Smarter Roads to Smarter Cities - OMS Intelligence Solutions

April 23, 2019

Self-driving cars may ease the pain of parking in the future, but we need a smarter plan for today

In European cities today, almost 70 % of people have a car, and many households have 2 or more [1]. With so many cars around, it’s no surprise we are in a constant battle to find a parking space. Despite cities become increasingly congested, we are witnessing a welcome change in attitude.

A vast majority of city dwellers want fewer cars on the streets, while most households would happily own just one car if better transport or on-demand services were available. People are becoming more open-minded to sharing resources, and car ownership is on the decline. Several automakers already offer a subscription-based ownership model, and as technology giants like Uber and Alphabet, and manufacturers like Tesla, Volvo and BMW, improve their autonomous capabilities, the end of outright car-ownership could be on the horizon. Until we can reduce our reliance on car ownership, we need better parking solutions.

Jam-packed Cities

By introducing mechanisms like the congestion charge and low emission zones, and investing in public transport, London has seen a 25 % fall in the number of car journeys [2]. Yet the average
driver still wastes 74 hours every year searching for parking [3]. Parisians face a similar struggle at 69 hours, while motorists in Zurich lose 51 hours every year [4], just looking for space to park.
In economic terms, congestion in the EU costs nearly EUR 100 billion annually or 1 % of total GDP [5].

Whilst 71 % of motorists believe there is an insufficient availability of parking; the authorities claim that parking occupancy typically sits at only 50 %. A separate study highlights that 30 %
of traffic may actually result from motorists cruising the streets looking for affordable parking instead of paying for more expensive off-street parking options [6].

The pains of searching for parking cause such frustration that more than half of all drivers suffer from stress as a direct result of not being able to find a parking space [7], while two-thirds of
motorists have cancelled family outings for fear of facing a parking dilemma [8].

This issue is caused by a simple mismatch of information on available parking spaces and drivers. If drivers knew exactly where to park at their destination thanks to timely information,
they could choose when to drive, picking the route which leads them directly to a parking spot. This would significantly improve the associated congestion and improve the quality of urban

Data Sharing is Key

Enterprises and various start-ups are working on smarter solutions, but many are short-sighted. They are building their business as part of a zero-sum game in which for them to win,
others will have to lose. However, if we all shared our knowledge and data, and learned from each other’s experience and mistakes, we could progress towards a situation of win-win.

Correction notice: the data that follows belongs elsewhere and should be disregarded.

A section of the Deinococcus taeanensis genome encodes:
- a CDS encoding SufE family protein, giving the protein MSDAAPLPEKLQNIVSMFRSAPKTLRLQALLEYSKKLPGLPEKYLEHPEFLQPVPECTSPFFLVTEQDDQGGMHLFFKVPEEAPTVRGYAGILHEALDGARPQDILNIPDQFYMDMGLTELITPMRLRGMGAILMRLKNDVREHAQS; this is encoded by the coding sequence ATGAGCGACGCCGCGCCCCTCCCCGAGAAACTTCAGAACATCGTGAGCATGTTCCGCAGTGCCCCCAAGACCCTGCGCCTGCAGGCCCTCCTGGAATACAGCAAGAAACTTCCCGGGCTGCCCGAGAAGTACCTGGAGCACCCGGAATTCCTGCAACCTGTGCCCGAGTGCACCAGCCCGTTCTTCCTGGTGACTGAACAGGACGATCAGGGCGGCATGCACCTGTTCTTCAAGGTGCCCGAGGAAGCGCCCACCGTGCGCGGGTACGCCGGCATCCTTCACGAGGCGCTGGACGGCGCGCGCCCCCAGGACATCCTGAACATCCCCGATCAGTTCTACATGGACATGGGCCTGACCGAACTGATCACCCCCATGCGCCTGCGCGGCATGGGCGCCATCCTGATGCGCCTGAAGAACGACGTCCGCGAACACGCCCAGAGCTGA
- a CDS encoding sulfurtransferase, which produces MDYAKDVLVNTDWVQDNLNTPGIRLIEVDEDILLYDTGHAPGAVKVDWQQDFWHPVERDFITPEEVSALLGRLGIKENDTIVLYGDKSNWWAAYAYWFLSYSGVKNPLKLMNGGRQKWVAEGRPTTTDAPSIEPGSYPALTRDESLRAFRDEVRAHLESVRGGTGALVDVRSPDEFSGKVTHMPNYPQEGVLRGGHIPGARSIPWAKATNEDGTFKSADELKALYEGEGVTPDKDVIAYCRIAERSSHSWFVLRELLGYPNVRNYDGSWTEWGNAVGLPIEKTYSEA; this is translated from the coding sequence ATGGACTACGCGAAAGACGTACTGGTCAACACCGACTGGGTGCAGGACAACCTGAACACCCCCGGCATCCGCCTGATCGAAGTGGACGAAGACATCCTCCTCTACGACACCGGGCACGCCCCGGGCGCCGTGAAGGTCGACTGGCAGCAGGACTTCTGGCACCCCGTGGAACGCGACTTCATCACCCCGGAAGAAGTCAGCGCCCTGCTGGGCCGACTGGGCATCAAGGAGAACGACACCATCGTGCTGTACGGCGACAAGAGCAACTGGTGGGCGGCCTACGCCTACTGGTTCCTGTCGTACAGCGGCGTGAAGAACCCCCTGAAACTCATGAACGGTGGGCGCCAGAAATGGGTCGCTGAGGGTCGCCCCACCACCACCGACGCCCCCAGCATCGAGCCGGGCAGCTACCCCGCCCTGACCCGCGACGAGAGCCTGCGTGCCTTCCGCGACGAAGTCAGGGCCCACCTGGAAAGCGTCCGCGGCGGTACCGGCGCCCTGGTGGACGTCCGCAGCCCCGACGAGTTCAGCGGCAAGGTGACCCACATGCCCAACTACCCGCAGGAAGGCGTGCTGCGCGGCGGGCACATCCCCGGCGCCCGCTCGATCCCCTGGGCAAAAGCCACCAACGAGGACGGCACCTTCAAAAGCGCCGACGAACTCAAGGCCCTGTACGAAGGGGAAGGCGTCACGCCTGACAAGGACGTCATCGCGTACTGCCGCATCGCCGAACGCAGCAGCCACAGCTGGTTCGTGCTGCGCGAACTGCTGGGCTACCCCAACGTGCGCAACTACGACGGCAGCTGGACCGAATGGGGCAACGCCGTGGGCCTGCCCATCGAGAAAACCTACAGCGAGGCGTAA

In a collaborative environment, embracing the Open Data Initiative, partnerships between suppliers, governments and policymakers are key to unlocking the potential hidden within
mobility and parking data. We can only make significant progress if we share and combine various data sets instead of isolating information to gain competitive advantage. If we remain closed
to collaboration, we all risk obsolescence as technology moves forward. In this light, we are already witnessing the shortcomings of current solutions. Some are outdated, such as induction loop parking sensors, only capable of binary ‘car/no-car’ responses. Granted, these systems seem practical, but the smarter approach is to prioritise technology that’s fit-for-purpose, not just affordable.
Other technology is time-consuming and costly, where only giants like Alphabet have the resources to tackle through street mapping and sign scanning using a dedicated workforce equipped with standard smartphone cameras.

Today’s systems must consider future needs. They should leverage existing multi-purpose technology, i.e. automatic data analysis, real-time processing of video streams and others, to cover various use cases. For example, recording traffic flow while also providing real-time information to a control centre as well as surfacing parking availability. Smarter Cities Smart Parking on its own is not enough. The whole city infrastructure must get smarter: which is precisely what we are looking to achieve in partnering the CitySys platform with the advanced parking technology of ParkTop. Our mission is to create a more intelligent modular concept to fit the requirements of any city; small or large.

At a foundational level, ParkTop leverages multi-purpose sensors based on video processing. It uses computer vision, machine learning and artificial intelligence to analyse and map parking
availability. When combined with a driver’s preferences, such as the need for a power outlet to charge an electric car or finding disabled parking, the system can provide hyper-personalised detail
to avoid routing every driver the same way. Using statistical data and trends, ParkTop can even suggest a parking space long before a driver reaches their destination. So, the driver can pick
the best route, and be guaranteed a parking space on arrival.